One more try, a few more minutes, a slight tweak here…if you try just a little harder, it will be perfect. That is the goal, right? We want to do our best and be our best and best means perfect. In 40 years, no matter how hard I’ve tried that goal was unattainable. Trying to be perfect is tiring. What if the secret has been there all the time – getting ahead by letting go of our perfectionist expectations.
We strive for perfection and find disappointment
I’m fairly confident that perfectionism isn’t a new battle. Unfortunately, the ability to see others and compare gets progressively easier. All around us, people are doing the thing we want to do, celebrating successes we dream of achieving, and turning similar thoughts into realities.
Alas, we’re frozen, maybe stuck, or possibly just reluctant. While we watch, it seems that everyone else passes by and has it all together. And here we are, waiting for our contribution to be perfect.
Perfection is an unrealistic goal. None of us can be perfect, nor should that be our goal. Regrettably, we keep trying. We try but succeed only in being frustrated, disappointed, angry, stressed, and jealous. What we sacrifice in time, relationships, and ourselves is returned to us physical, mental, emotional, and spiritual exhaustion.
I share this as someone who fights this battle every single day. We cannot continue this quest for perfection. There is a better way to be a “high performer” without sacrificing our lives and losing focus on what really matters.
“Good” does not equal perfect
At some point, our understanding of God’s expectations for our lives became twisted. In our desire to use our gifts well and be “good Christians,” we lost sight of our fallibility and intrinsic incompleteness. Coupled with a good dose of wanting others to think highly of us as well, we fell into the chase for perfection.
Although you might say you’re not chasing perfection, there are times when you’re paralyzed by the imperfection of your life. How did you feel last time you posted on social media only to see a misspelling once posted? Did you quickly fix it? Did you beat yourself up about the error? And that was something seemingly insignificant. What happens with the big things?
All have missed the mark
As toddlers, my children learned Romans 3:23 at church. “For all have sinned and fall short of the glory of God.” The notion of being imperfect is good for children. We expect them to make mistakes. It might even be good for people we’re trying to bring to faith, but what about our ordinary life? Can we allow ourselves to make mistakes in moments that feel less holy and more mundane?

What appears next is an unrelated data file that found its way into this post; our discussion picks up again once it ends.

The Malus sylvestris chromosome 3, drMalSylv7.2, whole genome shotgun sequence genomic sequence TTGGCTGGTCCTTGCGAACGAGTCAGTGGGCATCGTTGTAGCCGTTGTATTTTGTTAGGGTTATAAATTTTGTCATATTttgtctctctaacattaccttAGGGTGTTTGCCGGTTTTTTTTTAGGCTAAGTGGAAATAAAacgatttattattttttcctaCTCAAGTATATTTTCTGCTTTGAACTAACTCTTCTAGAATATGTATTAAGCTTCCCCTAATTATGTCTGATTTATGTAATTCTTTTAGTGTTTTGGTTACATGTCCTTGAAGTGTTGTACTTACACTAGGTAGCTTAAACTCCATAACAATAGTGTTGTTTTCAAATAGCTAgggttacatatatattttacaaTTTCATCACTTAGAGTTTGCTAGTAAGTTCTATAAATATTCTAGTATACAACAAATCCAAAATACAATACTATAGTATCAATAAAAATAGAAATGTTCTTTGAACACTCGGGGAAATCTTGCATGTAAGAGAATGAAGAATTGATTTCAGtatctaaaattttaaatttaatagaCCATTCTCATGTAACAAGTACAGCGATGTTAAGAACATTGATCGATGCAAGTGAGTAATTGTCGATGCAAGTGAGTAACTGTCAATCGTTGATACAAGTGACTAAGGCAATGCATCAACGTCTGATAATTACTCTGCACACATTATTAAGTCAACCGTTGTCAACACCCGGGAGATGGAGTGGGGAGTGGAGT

“All have sinned and fall short” shows up in real life as no one is perfect, we all mess up. In its objectivity, the statement bears a bit of comfort. Yes, my neighbor who shows up 10 minutes early to church on Sunday with well-behaved children in coordinating outfits messes up too. She’s not perfect either.
Surely, we realize our humanity. Even as women with careers and children, we’re only beginning the work laid out before us. “And I am sure of this, that he who began a good work in you will bring it to completion at the day of Jesus Christ.” (Philippians 1:6, emphasis added) We were never meant to be perfect because we’re still under construction. Plus, our perfection comes through Christ’s return, not our efforts.
Pressing on, imperfections and all
“Not that I have already obtained this or am already perfect, but I press on to make it my own, because Christ Jesus has made me his own. Brothers, I do not consider that I have made it my own. But one thing I do: forgetting what lies behind and straining forward to what lies ahead, I press on toward the goal for the prize of the upward call of God in Christ Jesus.” Philippians 3:12-14 (emphasis added)
Imperfection makes you human. Christ working through you makes you powerful. No spelling error, missed appointment, wrong choice, or slow processing can strip away what God is doing. He’s bigger than you. The space created by your lacking is the space God wishes to fill in your life.
“But he said to me, “My grace is sufficient for you, for my power is made perfect in weakness.” Therefore I will boast all the more gladly of my weaknesses, so that the power of Christ may rest upon me.” 2 Corinthians 12:9
Getting ahead by letting go
Getting ahead by letting go of perfection is the key to becoming who Christ designed.
- Let go of the control you wish to have.
- Accept your weaknesses as space for God to work.
- Choose the process of growth.
- Set realistic expectations.
- Request and receive help.
- Enjoy the freedom and creativity of living fully.
Your Next Steps:
This week’s challenge: How is the fear of being wrong or not good enough holding you back?
Be honest with yourself.